I agree with most of the comments here. “Context” is king. I know you mentioned you wanted to do web testing, so some things to consider when choosing a good tool/platform would be-
- What problems are you trying to solve?
- How many technical/non-technical people you have in the team?
- How much time, cost and effort you are willing to spend on picking an automation platform and then building automated tests?
- How much time, cost and effort you may save by having automation?
- How many people are going to be involved in it?
Once you have answered some of the above questions, then you will get a better picture of what you are looking for.
Selenium has been around for a while and is one of the most popular open source testing tools out there. I myself have used Selenium for 8 years and it does have some great features. The reason people are still using Selenium is-
- It is FREE. You do not pay for any of the services
- It is “Technical Friendly” . Anyone who is used to writing code to build things will love Selenium; as what code you write is what gets implemented in automation. So developers and technical testers are more inclined towards using this compared to record/playback tools
- It is Extensible . You are free to add your own wrapper around Selenium to do whatever functionalities you want. This is lacking in most of the codeless testing automation tools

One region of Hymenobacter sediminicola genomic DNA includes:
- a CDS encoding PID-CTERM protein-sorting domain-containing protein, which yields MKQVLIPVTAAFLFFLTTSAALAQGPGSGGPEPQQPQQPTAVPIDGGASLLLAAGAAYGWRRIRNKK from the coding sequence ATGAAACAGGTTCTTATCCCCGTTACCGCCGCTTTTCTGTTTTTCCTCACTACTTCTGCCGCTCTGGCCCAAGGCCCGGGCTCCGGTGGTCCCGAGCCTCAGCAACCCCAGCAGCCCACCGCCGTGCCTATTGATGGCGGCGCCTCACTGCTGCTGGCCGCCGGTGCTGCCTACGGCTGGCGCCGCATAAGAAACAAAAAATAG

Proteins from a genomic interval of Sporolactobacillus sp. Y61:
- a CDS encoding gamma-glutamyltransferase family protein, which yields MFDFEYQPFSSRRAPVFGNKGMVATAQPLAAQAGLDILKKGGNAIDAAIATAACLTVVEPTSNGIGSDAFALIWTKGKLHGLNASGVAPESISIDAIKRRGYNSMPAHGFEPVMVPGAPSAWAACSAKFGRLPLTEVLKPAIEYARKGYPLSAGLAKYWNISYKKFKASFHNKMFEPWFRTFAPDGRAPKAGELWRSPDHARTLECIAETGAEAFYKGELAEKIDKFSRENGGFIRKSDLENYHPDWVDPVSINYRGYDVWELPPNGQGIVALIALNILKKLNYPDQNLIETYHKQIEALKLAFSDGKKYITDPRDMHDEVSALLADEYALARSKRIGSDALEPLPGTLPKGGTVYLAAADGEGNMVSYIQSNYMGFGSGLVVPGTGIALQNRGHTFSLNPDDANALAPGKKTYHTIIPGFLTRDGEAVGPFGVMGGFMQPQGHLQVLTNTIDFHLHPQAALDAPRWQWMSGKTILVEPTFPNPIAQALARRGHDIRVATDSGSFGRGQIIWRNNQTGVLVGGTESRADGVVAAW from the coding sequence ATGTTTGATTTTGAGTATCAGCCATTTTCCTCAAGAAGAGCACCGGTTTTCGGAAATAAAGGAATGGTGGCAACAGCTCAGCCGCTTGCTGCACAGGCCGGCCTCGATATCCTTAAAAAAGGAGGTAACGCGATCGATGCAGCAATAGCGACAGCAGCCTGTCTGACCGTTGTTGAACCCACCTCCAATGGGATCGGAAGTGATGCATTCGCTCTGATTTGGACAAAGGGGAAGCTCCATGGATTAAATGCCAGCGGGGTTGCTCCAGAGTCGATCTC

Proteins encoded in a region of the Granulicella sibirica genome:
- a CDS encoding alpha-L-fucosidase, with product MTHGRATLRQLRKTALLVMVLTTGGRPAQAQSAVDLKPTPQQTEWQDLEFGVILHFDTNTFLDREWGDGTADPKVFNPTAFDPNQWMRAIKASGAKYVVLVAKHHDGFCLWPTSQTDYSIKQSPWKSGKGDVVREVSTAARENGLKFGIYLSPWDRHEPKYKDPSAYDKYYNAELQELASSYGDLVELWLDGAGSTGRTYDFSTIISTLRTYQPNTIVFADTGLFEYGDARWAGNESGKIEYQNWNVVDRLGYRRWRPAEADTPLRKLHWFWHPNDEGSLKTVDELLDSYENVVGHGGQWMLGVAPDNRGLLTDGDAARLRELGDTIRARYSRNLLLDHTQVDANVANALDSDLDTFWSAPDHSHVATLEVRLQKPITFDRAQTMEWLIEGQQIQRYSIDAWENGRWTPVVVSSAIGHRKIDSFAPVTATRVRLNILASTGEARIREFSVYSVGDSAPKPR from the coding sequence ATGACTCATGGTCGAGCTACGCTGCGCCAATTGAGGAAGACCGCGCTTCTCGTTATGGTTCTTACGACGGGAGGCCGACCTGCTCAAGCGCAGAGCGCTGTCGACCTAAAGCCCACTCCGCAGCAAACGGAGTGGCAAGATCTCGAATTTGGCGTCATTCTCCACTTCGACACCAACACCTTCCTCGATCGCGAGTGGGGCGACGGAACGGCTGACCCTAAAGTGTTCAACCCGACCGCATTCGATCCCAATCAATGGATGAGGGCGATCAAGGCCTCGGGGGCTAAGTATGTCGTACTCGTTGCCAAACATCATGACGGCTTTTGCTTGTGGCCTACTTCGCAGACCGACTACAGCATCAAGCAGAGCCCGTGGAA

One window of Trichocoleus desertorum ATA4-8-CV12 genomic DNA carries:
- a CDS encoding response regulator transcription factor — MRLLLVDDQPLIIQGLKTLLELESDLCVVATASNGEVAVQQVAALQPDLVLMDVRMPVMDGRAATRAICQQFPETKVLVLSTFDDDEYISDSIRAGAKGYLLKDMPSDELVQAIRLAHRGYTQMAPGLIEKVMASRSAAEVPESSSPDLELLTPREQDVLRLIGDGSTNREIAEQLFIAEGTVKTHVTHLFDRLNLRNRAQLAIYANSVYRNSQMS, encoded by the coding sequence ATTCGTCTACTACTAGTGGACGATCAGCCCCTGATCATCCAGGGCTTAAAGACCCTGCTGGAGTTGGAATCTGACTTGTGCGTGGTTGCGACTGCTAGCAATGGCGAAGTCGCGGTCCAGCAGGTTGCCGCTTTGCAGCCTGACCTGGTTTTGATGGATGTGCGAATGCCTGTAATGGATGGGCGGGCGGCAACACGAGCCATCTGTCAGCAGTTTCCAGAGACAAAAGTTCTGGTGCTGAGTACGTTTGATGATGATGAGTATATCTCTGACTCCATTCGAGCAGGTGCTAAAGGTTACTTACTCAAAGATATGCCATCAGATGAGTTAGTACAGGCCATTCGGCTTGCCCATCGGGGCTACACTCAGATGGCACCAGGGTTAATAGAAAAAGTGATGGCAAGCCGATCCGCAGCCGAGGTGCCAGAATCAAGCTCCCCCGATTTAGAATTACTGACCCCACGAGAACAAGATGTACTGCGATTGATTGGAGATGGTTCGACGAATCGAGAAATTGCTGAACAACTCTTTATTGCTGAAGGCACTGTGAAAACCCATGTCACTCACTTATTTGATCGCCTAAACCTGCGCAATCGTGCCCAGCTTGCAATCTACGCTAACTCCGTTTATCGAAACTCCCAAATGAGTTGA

That being said I think it does have its own limitations such as
- Spending majority of your valuable testing time fixing flaky tests
- Unable to make automation progress due to the lack of skilled programmers to write automated tests
- Not finding enough support in the open source community when new libraries and updates break existing tests and you have no idea what to do
- Need of visual validation when a step fails, to visually understand the exact reason for the failure
- Insufficient logging information when your tests fail
- Finding it hard to seamlessly integrate your automated tests within your CI/CD pipeline
- Inability to handle dynamically changing elements on the web page
- No inbuilt functionalities to automate actions that involve multiple tabs, hovers, scroll and other complex user actions
- The need to give explicit and implicit waits manually to make tests more stable
NOTE: Selenium was built by people who care about testing and they actually help to maintain/update it outside their actual jobs. So, we cannot complain if Selenium has problems as people are doing their best to maintain it. In fact, a lot of codeless platforms have some components of Selenium built into it.
To avoid some of the limitations of selenium, people may look into codeless automation platforms. And again, they do have their own advantages and disadvantages just like selenium.
The biggest issue with record and playback tools is, it is not extensible like selenium and you are confined by the features provided by the tool and if you want to do something extra the tool does not provide; your hands are tied. At the same time it does help to get everyone involved in automation including non-technical people who have really good testing and domain knowledge.
I personally work at Testim and have been helping to make our codeless testing platform better to overcome the above limitations. You can read about how we make the platform extensible here - https://blog.testim.io/why-testim/.
I have also personally used MABL, Functionize and they are good in their own ways.
In summary, it all boils down to what you want to do? what kind of application you are testing? and how much you are ready to invest in UI automation?